Oxfam reaction to EU leaders’ timid ambition to clamp down on tax dodging
European leaders failed today to meet the expectations they had raised of cracking down on tax dodging at a summit in Brussels. In reaction, Catherine Olier, Oxfam’s EU Policy Adviser, said:
“EU leaders backed the interests of an elite minority, instead of those of the majority of citizens around the world who would benefit from an EU clamp down on tax dodging at a time of widespread public cuts. They have failed to agree to set up a public tax havens blacklist and to impose sanctions against tax havens and those using them.
“It is encouraging that leaders seem open to greater transparency on the activities of multinationals and are willing to push forward automatic exchange of information between governments within the EU and at the G8 and G20 level. However, it is the world’s poorest who are hit hardest by harmful tax practices, and there is little sign that EU leaders intend to involve developing countries in this global push."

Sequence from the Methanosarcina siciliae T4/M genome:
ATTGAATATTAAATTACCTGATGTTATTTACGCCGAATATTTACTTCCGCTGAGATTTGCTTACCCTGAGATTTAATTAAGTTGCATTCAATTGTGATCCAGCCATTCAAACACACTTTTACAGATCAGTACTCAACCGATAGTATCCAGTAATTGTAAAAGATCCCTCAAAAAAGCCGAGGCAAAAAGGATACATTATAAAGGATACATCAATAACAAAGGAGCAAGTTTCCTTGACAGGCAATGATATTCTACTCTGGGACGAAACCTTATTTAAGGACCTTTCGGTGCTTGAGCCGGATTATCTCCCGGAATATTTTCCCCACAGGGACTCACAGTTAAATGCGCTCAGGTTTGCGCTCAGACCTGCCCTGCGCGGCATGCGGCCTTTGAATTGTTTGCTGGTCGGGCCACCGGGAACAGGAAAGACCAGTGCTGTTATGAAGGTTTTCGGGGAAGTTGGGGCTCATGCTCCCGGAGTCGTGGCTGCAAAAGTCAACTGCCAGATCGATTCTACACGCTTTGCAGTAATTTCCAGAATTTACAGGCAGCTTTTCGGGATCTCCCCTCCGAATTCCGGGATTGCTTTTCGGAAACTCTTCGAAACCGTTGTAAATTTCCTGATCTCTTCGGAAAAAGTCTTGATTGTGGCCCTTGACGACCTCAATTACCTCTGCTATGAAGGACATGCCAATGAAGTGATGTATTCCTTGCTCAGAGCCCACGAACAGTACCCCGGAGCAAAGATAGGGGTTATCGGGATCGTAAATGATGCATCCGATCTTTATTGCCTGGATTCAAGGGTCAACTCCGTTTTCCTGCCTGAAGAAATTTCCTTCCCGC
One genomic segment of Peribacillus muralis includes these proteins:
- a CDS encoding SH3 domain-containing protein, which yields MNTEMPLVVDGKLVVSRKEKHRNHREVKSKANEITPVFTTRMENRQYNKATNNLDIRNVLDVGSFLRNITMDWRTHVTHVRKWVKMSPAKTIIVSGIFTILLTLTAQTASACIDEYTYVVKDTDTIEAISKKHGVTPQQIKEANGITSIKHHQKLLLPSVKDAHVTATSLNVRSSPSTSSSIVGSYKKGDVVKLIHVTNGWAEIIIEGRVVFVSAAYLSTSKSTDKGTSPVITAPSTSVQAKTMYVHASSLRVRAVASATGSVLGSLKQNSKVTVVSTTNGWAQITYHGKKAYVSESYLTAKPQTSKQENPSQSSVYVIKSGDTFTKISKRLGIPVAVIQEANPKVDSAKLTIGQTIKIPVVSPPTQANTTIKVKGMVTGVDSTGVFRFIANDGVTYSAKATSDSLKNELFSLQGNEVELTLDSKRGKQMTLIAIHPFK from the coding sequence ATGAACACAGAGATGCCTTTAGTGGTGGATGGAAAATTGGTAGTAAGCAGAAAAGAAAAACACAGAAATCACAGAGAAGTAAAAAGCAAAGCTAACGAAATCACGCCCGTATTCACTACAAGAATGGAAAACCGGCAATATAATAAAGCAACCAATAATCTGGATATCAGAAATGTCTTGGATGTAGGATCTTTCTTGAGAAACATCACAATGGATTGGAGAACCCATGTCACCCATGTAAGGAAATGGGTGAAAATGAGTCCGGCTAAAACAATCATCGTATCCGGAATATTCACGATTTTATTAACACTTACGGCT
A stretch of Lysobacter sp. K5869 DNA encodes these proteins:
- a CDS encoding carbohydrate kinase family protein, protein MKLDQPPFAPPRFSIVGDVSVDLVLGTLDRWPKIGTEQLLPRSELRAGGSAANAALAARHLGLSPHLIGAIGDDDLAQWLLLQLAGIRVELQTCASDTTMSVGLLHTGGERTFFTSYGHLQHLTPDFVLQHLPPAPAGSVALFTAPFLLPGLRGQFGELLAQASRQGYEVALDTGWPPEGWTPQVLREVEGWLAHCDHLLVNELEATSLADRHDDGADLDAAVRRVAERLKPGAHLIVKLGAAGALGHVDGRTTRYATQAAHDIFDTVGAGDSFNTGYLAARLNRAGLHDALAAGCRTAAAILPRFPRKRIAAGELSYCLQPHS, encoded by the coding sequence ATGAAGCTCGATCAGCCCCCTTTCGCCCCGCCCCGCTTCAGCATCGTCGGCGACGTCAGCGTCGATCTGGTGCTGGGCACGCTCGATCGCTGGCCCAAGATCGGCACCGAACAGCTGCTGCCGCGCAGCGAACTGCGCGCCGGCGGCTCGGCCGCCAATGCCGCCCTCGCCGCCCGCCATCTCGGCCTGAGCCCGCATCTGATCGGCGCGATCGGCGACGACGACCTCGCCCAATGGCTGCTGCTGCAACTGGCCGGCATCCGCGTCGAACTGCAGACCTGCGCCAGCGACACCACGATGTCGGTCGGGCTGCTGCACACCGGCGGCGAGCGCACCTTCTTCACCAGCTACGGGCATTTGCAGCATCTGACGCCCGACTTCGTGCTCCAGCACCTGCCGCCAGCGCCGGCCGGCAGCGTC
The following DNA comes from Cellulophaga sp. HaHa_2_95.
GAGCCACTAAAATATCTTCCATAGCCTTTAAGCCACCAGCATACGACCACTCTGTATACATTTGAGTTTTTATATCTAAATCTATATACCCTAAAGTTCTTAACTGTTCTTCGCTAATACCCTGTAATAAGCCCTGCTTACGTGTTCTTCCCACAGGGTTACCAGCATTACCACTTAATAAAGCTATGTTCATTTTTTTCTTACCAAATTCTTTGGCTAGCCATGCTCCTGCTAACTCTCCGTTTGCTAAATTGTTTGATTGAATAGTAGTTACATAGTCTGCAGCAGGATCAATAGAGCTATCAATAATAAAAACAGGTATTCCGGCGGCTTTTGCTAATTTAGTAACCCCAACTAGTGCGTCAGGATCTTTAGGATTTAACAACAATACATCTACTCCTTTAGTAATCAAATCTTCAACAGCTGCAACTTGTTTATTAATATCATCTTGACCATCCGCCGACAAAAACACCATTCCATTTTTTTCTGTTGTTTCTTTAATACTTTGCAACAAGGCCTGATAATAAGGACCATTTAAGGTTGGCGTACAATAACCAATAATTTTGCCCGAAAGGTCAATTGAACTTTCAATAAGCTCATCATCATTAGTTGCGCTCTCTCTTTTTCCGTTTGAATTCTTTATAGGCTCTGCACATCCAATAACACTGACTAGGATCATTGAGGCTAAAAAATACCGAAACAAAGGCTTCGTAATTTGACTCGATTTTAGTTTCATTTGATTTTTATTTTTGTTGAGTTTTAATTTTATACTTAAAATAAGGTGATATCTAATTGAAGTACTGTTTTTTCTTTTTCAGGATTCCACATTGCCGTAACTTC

Notes to Editors
- International agency Oxfam published today new research revealing that $18.5 trillion is hidden by wealthy individuals in tax havens worldwide, representing a loss of more than $156 billion in lost tax revenue - twice what's needed to end extreme world poverty. Two thirds - more than $12 trillion (€9.5 trillion)- is sitting in tax havens linked to the EU.
- ‘Tax dodging’ refers to both tax avoidance, which relates to the use of legal (but immoral) methods to modify someone’s financial situation in order to lower the amount of tax owed, and tax evasion, which is also known as tax fraud and is an illegal practice where a person, organization or corporation intentionally avoids paying its true tax liability.